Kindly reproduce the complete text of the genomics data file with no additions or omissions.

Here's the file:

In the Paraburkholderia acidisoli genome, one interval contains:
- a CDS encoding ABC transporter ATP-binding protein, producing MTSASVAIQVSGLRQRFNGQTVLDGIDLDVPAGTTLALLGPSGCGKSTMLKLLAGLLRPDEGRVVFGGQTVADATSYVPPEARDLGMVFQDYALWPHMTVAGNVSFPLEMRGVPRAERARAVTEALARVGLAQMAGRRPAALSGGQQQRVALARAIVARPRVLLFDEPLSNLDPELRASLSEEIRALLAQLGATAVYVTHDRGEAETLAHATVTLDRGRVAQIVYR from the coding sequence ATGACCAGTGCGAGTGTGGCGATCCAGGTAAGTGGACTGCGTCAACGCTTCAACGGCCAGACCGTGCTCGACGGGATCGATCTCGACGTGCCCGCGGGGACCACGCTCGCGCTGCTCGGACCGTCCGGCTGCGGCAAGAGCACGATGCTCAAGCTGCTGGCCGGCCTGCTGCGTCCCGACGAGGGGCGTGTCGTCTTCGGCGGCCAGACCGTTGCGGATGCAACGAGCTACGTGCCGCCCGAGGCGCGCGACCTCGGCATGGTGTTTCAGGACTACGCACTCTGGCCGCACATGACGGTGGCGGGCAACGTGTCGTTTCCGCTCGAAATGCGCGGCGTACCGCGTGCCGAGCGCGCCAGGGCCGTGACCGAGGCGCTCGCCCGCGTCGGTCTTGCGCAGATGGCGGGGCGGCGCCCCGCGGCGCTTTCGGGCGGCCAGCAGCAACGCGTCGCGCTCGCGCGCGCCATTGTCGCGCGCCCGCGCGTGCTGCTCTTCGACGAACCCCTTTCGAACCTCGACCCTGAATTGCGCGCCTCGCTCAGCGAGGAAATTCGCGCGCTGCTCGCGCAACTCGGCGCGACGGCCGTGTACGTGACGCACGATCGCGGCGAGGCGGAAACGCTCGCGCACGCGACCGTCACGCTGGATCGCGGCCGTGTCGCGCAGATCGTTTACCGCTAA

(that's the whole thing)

In the Paraburkholderia acidisoli genome, one interval contains:
- a CDS encoding ABC transporter ATP-binding protein, producing MTSASVAIQVSGLRQRFNGQTVLDGIDLDVPAGTTLALLGPSGCGKSTMLKLLAGLLRPDEGRVVFGGQTVADATSYVPPEARDLGMVFQDYALWPHMTVAGNVSFPLEMRGVPRAERARAVTEALARVGLAQMAGRRPAALSGGQQQRVALARAIVARPRVLLFDEPLSNLDPELRASLSEEIRALLAQLGATAVYVTHDRGEAETLAHATVTLDRGRVAQIVYR from the coding sequence ATGACCAGTGCGAGTGTGGCGATCCAGGTAAGTGGACTGCGTCAACGCTTCAACGGCCAGACCGTGCTCGACGGGATCGATCTCGACGTGCCCGCGGGGACCACGCTCGCGCTGCTCGGACCGTCCGGCTGCGGCAAGAGCACGATGCTCAAGCTGCTGGCCGGCCTGCTGCGTCCCGACGAGGGGCGTGTCGTCTTCGGCGGCCAGACCGTTGCGGATGCAACGAGCTACGTGCCGCCCGAGGCGCGCGACCTCGGCATGGTGTTTCAGGACTACGCACTCTGGCCGCACATGACGGTGGCGGGCAACGTGTCGTTTCCGCTCGAAATGCGCGGCGTACCGCGTGCCGAGCGCGCCAGGGCCGTGACCGAGGCGCTCGCCCGCGTCGGTCTTGCGCAGATGGCGGGGCGGCGCCCCGCGGCGCTTTCGGGCGGCCAGCAGCAACGCGTCGCGCTCGCGCGCGCCATTGTCGCGCGCCCGCGCGTGCTGCTCTTCGACGAACCCCTTTCGAACCTCGACCCTGAATTGCGCGCCTCGCTCAGCGAGGAAATTCGCGCGCTGCTCGCGCAACTCGGCGCGACGGCCGTGTACGTGACGCACGATCGCGGCGAGGCGGAAACGCTCGCGCACGCGACCGTCACGCTGGATCGCGGCCGTGTCGCGCAGATCGTTTACCGCTAA